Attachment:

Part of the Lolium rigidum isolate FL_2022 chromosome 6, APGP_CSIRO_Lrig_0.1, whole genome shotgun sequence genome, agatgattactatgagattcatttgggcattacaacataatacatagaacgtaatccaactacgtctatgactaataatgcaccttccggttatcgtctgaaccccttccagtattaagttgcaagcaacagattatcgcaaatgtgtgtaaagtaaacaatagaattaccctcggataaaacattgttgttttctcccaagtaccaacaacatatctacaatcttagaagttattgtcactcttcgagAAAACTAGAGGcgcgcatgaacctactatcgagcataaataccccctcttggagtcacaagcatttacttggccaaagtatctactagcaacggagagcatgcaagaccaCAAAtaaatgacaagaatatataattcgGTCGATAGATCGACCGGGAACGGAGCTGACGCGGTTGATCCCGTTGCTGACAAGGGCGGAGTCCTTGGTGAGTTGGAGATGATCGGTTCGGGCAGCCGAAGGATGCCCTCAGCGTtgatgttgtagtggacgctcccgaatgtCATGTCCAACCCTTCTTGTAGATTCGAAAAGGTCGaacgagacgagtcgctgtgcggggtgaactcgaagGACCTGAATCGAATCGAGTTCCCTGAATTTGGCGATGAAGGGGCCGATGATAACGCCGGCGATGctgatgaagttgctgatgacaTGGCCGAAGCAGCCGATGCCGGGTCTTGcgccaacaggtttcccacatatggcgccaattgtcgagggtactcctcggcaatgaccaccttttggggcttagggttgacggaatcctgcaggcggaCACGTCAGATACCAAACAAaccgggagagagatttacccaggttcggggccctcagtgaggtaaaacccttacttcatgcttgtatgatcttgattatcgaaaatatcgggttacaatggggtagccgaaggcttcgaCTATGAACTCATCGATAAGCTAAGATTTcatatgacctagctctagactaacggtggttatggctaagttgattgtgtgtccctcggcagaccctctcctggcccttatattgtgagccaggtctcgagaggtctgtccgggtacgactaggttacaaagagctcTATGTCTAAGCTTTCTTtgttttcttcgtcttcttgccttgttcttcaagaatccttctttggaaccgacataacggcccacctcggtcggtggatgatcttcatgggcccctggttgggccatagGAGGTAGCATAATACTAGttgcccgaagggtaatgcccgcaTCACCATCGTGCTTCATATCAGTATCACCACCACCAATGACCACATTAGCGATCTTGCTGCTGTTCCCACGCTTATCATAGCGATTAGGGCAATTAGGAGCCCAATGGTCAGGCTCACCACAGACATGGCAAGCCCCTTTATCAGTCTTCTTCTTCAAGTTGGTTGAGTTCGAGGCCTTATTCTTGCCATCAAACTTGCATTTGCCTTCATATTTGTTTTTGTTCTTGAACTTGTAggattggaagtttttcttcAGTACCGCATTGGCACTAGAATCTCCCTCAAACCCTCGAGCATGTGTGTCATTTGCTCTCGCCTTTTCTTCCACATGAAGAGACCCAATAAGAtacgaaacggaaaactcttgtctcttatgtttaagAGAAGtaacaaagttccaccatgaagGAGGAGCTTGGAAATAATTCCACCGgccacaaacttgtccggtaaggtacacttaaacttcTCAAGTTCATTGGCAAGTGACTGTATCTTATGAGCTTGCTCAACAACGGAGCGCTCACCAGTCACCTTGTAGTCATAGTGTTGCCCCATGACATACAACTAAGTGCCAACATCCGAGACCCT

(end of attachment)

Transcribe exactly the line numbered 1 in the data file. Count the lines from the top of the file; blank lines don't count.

Part of the Lolium rigidum isolate FL_2022 chromosome 6, APGP_CSIRO_Lrig_0.1, whole genome shotgun sequence genome, agatgattactatgagattcatttgggcattacaacataatacatagaacgtaatccaactacgtctatgactaataatgcaccttccggttatcgtctgaaccccttccagtattaagttgcaagcaacagattatcgcaaatgtgtgtaaagtaaacaatagaattaccctcggataaaacattgttgttttctcccaagtaccaacaacatatctacaatcttagaagttattgtcactcttcgagAAAACTAGAGGcgcgcatgaacctactatcgagcataaataccccctcttggagtcacaagcatttacttggccaaagtatctactagcaacggagagcatgcaagaccaCAAAtaaatgacaagaatatataattcgGTCGATAGATCGACCGGGAACGGAGCTGACGCGGTTGATCCCGTTGCTGACAAGGGCGGAGTCCTTGGTGAGTTGGAGATGATCGGTTCGGGCAGCCGAAGGATGCCCTCAGCGTtgatgttgtagtggacgctcccgaatgtCATGTCCAACCCTTCTTGTAGATTCGAAAAGGTCGaacgagacgagtcgctgtgcggggtgaactcgaagGACCTGAATCGAATCGAGTTCCCTGAATTTGGCGATGAAGGGGCCGATGATAACGCCGGCGATGctgatgaagttgctgatgacaTGGCCGAAGCAGCCGATGCCGGGTCTTGcgccaacaggtttcccacatatggcgccaattgtcgagggtactcctcggcaatgaccaccttttggggcttagggttgacggaatcctgcaggcggaCACGTCAGATACCAAACAAaccgggagagagatttacccaggttcggggccctcagtgaggtaaaacccttacttcatgcttgtatgatcttgattatcgaaaatatcgggttacaatggggtagccgaaggcttcgaCTATGAACTCATCGATAAGCTAAGATTTcatatgacctagctctagactaacggtggttatggctaagttgattgtgtgtccctcggcagaccctctcctggcccttatattgtgagccaggtctcgagaggtctgtccgggtacgactaggttacaaagagctcTATGTCTAAGCTTTCTTtgttttcttcgtcttcttgccttgttcttcaagaatccttctttggaaccgacataacggcccacctcggtcggtggatgatcttcatgggcccctggttgggccatagGAGGTAGCATAATACTAGttgcccgaagggtaatgcccgcaTCACCATCGTGCTTCATATCAGTATCACCACCACCAATGACCACATTAGCGATCTTGCTGCTGTTCCCACGCTTATCATAGCGATTAGGGCAATTAGGAGCCCAATGGTCAGGCTCACCACAGACATGGCAAGCCCCTTTATCAGTCTTCTTCTTCAAGTTGGTTGAGTTCGAGGCCTTATTCTTGCCATCAAACTTGCATTTGCCTTCATATTTGTTTTTGTTCTTGAACTTGTAggattggaagtttttcttcAGTACCGCATTGGCACTAGAATCTCCCTCAAACCCTCGAGCATGTGTGTCATTTGCTCTCGCCTTTTCTTCCACATGAAGAGACCCAATAAGAtacgaaacggaaaactcttgtctcttatgtttaagAGAAGtaacaaagttccaccatgaagGAGGAGCTTGGAAATAATTCCACCGgccacaaacttgtccggtaaggtacacttaaacttcTCAAGTTCATTGGCAAGTGACTGTATCTTATGAGCTTGCTCAACAACGGAGCGCTCACCAGTCACCTTGTAGTCATAGTGTTGCCCCATGACATACAACTAAGTGCCAACATCCGAGACCCT